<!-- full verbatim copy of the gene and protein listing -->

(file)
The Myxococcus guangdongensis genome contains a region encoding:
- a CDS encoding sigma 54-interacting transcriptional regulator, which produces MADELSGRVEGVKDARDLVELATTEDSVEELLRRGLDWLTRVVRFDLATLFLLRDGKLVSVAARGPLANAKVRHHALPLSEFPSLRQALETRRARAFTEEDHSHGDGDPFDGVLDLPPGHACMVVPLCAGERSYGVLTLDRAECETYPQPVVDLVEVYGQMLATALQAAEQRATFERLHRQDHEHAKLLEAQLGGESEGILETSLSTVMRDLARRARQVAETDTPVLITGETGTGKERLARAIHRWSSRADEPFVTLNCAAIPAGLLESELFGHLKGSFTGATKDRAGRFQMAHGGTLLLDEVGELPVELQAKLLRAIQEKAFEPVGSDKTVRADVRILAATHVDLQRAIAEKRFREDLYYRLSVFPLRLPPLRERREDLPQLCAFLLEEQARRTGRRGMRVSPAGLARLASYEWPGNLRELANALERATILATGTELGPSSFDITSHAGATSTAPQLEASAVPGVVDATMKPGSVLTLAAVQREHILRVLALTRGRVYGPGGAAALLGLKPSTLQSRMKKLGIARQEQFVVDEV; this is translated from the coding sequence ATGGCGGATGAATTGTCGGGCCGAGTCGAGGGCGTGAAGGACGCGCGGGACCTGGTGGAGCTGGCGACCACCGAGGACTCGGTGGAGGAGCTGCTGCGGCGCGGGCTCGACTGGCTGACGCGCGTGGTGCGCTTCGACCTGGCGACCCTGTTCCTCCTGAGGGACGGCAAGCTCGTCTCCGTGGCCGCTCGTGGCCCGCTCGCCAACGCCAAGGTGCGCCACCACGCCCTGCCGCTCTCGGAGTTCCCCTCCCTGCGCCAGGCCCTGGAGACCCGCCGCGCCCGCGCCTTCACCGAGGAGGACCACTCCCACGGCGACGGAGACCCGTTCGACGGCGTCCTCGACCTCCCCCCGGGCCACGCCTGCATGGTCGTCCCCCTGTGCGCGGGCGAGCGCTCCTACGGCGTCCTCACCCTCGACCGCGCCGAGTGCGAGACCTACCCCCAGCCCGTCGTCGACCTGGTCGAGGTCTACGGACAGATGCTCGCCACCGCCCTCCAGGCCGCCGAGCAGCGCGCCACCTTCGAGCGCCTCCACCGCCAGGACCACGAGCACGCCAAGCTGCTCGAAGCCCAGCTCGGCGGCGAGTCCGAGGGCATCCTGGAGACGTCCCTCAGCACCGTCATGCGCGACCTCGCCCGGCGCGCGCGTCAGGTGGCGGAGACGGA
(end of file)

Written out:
The Myxococcus guangdongensis genome contains a region encoding:
- a CDS encoding sigma 54-interacting transcriptional regulator, which produces MADELSGRVEGVKDARDLVELATTEDSVEELLRRGLDWLTRVVRFDLATLFLLRDGKLVSVAARGPLANAKVRHHALPLSEFPSLRQALETRRARAFTEEDHSHGDGDPFDGVLDLPPGHACMVVPLCAGERSYGVLTLDRAECETYPQPVVDLVEVYGQMLATALQAAEQRATFERLHRQDHEHAKLLEAQLGGESEGILETSLSTVMRDLARRARQVAETDTPVLITGETGTGKERLARAIHRWSSRADEPFVTLNCAAIPAGLLESELFGHLKGSFTGATKDRAGRFQMAHGGTLLLDEVGELPVELQAKLLRAIQEKAFEPVGSDKTVRADVRILAATHVDLQRAIAEKRFREDLYYRLSVFPLRLPPLRERREDLPQLCAFLLEEQARRTGRRGMRVSPAGLARLASYEWPGNLRELANALERATILATGTELGPSSFDITSHAGATSTAPQLEASAVPGVVDATMKPGSVLTLAAVQREHILRVLALTRGRVYGPGGAAALLGLKPSTLQSRMKKLGIARQEQFVVDEV; this is translated from the coding sequence ATGGCGGATGAATTGTCGGGCCGAGTCGAGGGCGTGAAGGACGCGCGGGACCTGGTGGAGCTGGCGACCACCGAGGACTCGGTGGAGGAGCTGCTGCGGCGCGGGCTCGACTGGCTGACGCGCGTGGTGCGCTTCGACCTGGCGACCCTGTTCCTCCTGAGGGACGGCAAGCTCGTCTCCGTGGCCGCTCGTGGCCCGCTCGCCAACGCCAAGGTGCGCCACCACGCCCTGCCGCTCTCGGAGTTCCCCTCCCTGCGCCAGGCCCTGGAGACCCGCCGCGCCCGCGCCTTCACCGAGGAGGACCACTCCCACGGCGACGGAGACCCGTTCGACGGCGTCCTCGACCTCCCCCCGGGCCACGCCTGCATGGTCGTCCCCCTGTGCGCGGGCGAGCGCTCCTACGGCGTCCTCACCCTCGACCGCGCCGAGTGCGAGACCTACCCCCAGCCCGTCGTCGACCTGGTCGAGGTCTACGGACAGATGCTCGCCACCGCCCTCCAGGCCGCCGAGCAGCGCGCCACCTTCGAGCGCCTCCACCGCCAGGACCACGAGCACGCCAAGCTGCTCGAAGCCCAGCTCGGCGGCGAGTCCGAGGGCATCCTGGAGACGTCCCTCAGCACCGTCATGCGCGACCTCGCCCGGCGCGCGCGTCAGGTGGCGGAGACGGA